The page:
Climate Change

These stunning crystals are revealing deep secrets about Australian volcanoes

Magmatic activity has left behind a trail of volcanoes stretching over 4,000 kilometres down Australia’s eastern margin, Image: Heather Handley

Heather Handley

Honorary Associate Professor in Volcanology and Geochemistry, Macquarie University

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Heather Handley at Ambrym volcano in Vanuatu, wearing a mask due the hazardous volcanic gases present Image: Heather Handley
A slice of the Earth’s mantle under a microscope, and the colourful crystals it reveals. Different types of crystals (minerals) and different orientations of the same minerals produce the range in colours seen when cross-polarised light passes through them. Image: Heather Handley
Yasur volcano in Vanuatu, one of the most active volcanoes on the planet. Image: Heather Handley
The volcanic deposits of Ohakune volcano in New Zealand. The different coloured layers represent variations in eruption style and explosive power. Image: Heather Handley
A black volcanic bomb from Mount Noorat volcano in the Newer Volcanics Province containing peridotite xenoliths — green fragments of the Earth’s upper mantle. Image: Heather Handley
Microscope image of a rock from Mount Quincan volcano in the Atherton Volcanic Province, Queensland. Image: Heather Handley
Using a microscope to look at thin sections of volcanic rocks. Image: Heather Handley
The dark grey expanse is the mantle fragment. It has a light coloured rim due to its interaction with the rising magma. On the right, bits of mantle crystals are breaking off. Image: Heather Handley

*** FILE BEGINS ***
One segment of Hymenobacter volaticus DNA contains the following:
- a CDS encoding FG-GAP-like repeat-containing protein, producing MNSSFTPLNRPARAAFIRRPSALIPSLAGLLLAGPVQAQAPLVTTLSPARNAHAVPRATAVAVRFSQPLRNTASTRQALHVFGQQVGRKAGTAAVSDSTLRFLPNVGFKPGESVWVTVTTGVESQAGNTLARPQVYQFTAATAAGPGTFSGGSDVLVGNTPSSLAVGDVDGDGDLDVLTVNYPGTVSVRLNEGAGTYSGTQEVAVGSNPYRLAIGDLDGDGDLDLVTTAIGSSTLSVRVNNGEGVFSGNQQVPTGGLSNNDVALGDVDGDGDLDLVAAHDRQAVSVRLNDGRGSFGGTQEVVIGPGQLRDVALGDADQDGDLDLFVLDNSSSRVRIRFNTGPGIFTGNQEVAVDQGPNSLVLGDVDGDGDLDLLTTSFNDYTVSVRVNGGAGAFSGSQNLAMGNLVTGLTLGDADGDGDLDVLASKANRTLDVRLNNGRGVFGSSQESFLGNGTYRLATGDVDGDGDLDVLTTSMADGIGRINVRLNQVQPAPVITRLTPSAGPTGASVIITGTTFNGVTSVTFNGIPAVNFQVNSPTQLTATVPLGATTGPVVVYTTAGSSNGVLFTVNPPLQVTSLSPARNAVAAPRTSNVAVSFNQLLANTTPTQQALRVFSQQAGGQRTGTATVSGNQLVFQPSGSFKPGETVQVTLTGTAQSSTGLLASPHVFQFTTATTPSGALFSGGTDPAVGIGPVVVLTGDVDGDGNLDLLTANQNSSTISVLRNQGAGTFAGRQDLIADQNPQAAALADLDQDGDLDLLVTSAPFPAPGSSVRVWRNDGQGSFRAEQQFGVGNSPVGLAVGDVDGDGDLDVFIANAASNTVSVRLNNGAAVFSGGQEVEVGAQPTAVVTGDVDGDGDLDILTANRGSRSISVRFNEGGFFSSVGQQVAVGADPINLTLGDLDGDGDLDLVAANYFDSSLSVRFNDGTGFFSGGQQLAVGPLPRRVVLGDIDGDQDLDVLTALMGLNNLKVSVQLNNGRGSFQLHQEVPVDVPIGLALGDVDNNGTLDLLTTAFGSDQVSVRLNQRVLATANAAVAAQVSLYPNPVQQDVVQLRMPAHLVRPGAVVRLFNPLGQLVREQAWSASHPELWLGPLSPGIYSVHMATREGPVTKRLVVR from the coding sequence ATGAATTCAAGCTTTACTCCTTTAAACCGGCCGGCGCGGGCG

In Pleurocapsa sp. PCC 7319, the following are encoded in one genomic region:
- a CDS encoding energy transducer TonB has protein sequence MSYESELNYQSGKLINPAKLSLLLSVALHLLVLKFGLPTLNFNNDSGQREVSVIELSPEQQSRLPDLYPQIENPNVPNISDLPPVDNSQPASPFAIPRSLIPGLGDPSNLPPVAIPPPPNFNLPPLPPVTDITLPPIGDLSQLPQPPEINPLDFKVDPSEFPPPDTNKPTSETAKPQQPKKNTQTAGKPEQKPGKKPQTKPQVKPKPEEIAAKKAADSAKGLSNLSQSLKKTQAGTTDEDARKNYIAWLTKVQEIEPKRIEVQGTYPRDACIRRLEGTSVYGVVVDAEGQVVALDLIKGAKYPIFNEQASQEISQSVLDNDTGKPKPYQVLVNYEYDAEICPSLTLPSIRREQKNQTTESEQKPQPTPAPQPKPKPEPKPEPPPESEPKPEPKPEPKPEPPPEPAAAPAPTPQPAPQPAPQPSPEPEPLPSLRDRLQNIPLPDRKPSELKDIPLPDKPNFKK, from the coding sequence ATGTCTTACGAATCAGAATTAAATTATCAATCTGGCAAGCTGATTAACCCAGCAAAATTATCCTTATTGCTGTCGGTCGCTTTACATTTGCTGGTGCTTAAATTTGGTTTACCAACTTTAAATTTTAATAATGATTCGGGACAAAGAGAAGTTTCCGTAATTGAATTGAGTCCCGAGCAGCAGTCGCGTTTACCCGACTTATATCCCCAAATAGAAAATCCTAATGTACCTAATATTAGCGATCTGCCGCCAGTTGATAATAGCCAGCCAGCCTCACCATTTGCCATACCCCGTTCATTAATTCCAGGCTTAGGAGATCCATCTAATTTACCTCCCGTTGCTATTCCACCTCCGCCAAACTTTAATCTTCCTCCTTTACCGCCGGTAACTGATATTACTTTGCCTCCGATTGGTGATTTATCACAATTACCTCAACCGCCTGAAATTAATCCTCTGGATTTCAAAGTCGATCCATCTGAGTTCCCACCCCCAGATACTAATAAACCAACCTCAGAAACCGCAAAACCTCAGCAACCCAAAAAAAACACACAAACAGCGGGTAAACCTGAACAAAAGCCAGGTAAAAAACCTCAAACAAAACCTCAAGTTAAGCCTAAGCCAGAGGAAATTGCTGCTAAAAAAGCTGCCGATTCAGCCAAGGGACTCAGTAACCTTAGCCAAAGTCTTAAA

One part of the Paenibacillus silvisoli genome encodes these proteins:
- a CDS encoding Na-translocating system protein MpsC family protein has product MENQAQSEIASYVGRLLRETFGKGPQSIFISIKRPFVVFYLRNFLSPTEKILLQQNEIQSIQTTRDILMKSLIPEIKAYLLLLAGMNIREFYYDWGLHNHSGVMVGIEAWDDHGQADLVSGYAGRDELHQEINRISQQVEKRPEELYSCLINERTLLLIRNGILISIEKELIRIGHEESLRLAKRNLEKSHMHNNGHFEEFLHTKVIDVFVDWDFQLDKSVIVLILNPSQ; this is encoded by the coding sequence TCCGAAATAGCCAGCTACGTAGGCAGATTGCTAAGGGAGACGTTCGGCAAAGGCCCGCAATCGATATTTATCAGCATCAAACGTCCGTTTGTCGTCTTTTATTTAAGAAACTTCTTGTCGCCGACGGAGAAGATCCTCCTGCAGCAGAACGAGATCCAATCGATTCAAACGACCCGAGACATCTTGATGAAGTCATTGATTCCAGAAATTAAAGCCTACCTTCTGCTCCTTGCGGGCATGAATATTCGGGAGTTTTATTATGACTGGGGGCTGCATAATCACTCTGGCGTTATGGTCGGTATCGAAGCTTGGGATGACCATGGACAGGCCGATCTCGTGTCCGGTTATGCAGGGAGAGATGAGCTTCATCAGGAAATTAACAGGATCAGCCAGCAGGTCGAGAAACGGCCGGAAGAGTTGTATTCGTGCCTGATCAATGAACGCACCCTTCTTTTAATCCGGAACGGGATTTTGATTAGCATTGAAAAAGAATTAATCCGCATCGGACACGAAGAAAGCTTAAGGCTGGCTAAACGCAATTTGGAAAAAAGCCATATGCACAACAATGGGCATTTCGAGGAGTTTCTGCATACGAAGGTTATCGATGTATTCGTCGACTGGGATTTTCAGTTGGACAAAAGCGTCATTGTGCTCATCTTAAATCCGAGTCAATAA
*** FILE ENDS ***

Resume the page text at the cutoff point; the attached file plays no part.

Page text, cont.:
A crystal fragment (130 microns in width) from a peridotite mantle within a volcanic rock from Mount Gambier. The light grey rim has a different chemical composition to the darker area inside. Image: Heather Handley
The small (5 to 10 microns in size), spikier crystals are clear in this image. The black areas are holes from trapped gas bubbles. Image: Heather Handley
Skeleton-shaped olivine crystal in a volcanic rock from Mount Gambier. 500 microns in width. Image: Heather Handley
The same volcanic crystal, but through a regular microscope. Image: Heather Handley
Microscopic view of a mantle fragment brought to the surface during a volcanic eruption at Mount Quincan in the Atherton Volcanic Province, Queensland. Image: Heather Handley
A mantle fragment from Mount Quincan in the Atherton Volcanic Province, Queensland. Image: Heather Handley

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